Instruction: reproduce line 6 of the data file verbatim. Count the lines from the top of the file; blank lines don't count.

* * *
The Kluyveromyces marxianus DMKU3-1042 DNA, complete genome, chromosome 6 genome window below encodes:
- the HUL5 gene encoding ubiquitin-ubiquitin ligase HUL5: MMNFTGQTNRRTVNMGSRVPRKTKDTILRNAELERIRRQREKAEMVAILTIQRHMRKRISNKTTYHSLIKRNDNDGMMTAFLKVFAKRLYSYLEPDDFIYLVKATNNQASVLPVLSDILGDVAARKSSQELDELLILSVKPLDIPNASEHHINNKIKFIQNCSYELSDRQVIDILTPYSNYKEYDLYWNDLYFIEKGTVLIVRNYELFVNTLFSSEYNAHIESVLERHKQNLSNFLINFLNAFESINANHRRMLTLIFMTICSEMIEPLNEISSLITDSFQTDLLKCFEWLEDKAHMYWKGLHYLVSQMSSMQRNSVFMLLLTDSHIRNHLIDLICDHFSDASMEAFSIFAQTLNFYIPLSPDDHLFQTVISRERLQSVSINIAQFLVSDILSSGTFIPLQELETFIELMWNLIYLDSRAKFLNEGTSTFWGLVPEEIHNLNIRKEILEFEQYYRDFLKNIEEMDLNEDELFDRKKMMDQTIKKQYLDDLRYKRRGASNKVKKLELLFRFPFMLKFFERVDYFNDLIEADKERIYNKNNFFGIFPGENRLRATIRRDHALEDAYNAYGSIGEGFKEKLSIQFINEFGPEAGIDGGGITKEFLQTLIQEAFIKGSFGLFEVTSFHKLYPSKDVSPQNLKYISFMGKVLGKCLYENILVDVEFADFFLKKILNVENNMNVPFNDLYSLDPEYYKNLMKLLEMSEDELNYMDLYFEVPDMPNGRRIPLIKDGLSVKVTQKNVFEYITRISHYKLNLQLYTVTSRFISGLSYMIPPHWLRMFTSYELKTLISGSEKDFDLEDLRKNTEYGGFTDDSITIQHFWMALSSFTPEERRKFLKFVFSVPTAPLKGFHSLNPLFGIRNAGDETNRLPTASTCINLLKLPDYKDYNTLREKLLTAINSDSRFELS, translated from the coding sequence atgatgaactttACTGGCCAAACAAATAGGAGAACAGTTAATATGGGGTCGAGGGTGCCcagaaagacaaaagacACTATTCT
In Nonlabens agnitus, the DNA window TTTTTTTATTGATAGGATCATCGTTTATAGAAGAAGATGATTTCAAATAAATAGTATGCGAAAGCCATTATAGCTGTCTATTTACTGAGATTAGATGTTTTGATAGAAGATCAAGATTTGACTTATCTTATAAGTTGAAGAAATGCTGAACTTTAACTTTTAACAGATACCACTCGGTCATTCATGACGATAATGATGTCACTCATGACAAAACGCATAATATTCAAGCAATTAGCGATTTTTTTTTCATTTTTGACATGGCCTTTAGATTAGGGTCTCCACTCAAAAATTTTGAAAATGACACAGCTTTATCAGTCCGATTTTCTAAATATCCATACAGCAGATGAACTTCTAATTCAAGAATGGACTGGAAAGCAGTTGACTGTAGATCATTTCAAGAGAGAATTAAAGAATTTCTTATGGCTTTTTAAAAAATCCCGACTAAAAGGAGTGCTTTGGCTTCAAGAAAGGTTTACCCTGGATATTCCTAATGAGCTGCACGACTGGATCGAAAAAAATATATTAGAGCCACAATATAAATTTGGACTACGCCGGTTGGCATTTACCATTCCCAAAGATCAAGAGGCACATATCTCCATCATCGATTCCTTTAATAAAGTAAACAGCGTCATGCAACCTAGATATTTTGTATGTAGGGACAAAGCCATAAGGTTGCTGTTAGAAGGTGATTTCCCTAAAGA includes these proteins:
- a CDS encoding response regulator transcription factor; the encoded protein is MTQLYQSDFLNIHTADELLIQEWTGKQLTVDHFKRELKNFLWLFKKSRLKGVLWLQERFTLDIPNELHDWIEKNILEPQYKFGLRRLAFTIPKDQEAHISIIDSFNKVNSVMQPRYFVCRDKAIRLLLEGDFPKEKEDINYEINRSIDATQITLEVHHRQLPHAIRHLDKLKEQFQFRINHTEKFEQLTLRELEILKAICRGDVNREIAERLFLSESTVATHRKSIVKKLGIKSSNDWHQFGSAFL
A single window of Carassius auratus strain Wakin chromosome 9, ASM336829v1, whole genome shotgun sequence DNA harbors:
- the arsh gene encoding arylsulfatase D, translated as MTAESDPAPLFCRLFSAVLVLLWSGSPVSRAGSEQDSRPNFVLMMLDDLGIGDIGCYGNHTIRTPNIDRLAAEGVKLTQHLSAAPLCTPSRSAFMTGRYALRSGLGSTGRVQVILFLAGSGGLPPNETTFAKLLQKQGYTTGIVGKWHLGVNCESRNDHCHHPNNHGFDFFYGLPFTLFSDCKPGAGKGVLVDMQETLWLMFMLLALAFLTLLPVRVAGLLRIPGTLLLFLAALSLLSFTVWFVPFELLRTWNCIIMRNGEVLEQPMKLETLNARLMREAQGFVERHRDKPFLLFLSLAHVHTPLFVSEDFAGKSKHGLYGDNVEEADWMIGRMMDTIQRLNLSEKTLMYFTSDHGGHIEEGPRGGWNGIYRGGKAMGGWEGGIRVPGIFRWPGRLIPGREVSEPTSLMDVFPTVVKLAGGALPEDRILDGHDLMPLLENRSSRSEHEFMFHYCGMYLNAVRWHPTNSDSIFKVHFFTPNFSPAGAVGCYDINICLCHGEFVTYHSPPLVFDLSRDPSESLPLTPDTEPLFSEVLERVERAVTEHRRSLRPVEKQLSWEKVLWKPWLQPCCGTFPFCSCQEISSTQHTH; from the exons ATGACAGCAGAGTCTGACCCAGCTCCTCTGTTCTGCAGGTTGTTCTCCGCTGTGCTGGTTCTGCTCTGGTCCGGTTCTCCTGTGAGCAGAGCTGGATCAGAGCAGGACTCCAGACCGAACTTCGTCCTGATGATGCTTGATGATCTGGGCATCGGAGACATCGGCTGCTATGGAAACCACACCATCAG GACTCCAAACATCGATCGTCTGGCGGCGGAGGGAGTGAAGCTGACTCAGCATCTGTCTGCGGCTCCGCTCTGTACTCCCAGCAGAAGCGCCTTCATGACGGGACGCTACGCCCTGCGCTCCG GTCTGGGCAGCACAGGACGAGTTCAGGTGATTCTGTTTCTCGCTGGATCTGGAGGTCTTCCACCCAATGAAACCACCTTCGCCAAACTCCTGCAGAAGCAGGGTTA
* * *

- the arsh gene encoding arylsulfatase D, translated as MTAESDPAPLFCRLFSAVLVLLWSGSPVSRAGSEQDSRPNFVLMMLDDLGIGDIGCYGNHTIRTPNIDRLAAEGVKLTQHLSAAPLCTPSRSAFMTGRYALRSGLGSTGRVQVILFLAGSGGLPPNETTFAKLLQKQGYTTGIVGKWHLGVNCESRNDHCHHPNNHGFDFFYGLPFTLFSDCKPGAGKGVLVDMQETLWLMFMLLALAFLTLLPVRVAGLLRIPGTLLLFLAALSLLSFTVWFVPFELLRTWNCIIMRNGEVLEQPMKLETLNARLMREAQGFVERHRDKPFLLFLSLAHVHTPLFVSEDFAGKSKHGLYGDNVEEADWMIGRMMDTIQRLNLSEKTLMYFTSDHGGHIEEGPRGGWNGIYRGGKAMGGWEGGIRVPGIFRWPGRLIPGREVSEPTSLMDVFPTVVKLAGGALPEDRILDGHDLMPLLENRSSRSEHEFMFHYCGMYLNAVRWHPTNSDSIFKVHFFTPNFSPAGAVGCYDINICLCHGEFVTYHSPPLVFDLSRDPSESLPLTPDTEPLFSEVLERVERAVTEHRRSLRPVEKQLSWEKVLWKPWLQPCCGTFPFCSCQEISSTQHTH; from the exons ATGACAGCAGAGTCTGACCCAGCTCCTCTGTTCTGCAGGTTGTTCTCCGCTGTGCTGGTTCTGCTCTGGTCCGGTTCTCCTGTGAGCAGAGCTGGATCAGAGCAGGACTCCAGACCGAACTTCGTCCTGATGATGCTTGATGATCTGGGCATCGGAGACATCGGCTGCTATGGAAACCACACCATCAG GACTCCAAACATCGATCGTCTGGCGGCGGAGGGAGTGAAGCTGACTCAGCATCTGTCTGCGGCTCCGCTCTGTACTCCCAGCAGAAGCGCCTTCATGACGGGACGCTACGCCCTGCGCTCCG GTCTGGGCAGCACAGGACGAGTTCAGGTGATTCTGTTTCTCGCTGGATCTGGAGGTCTTCCACCCAATGAAACCACCTTCGCCAAACTCCTGCAGAAGCAGGGTTA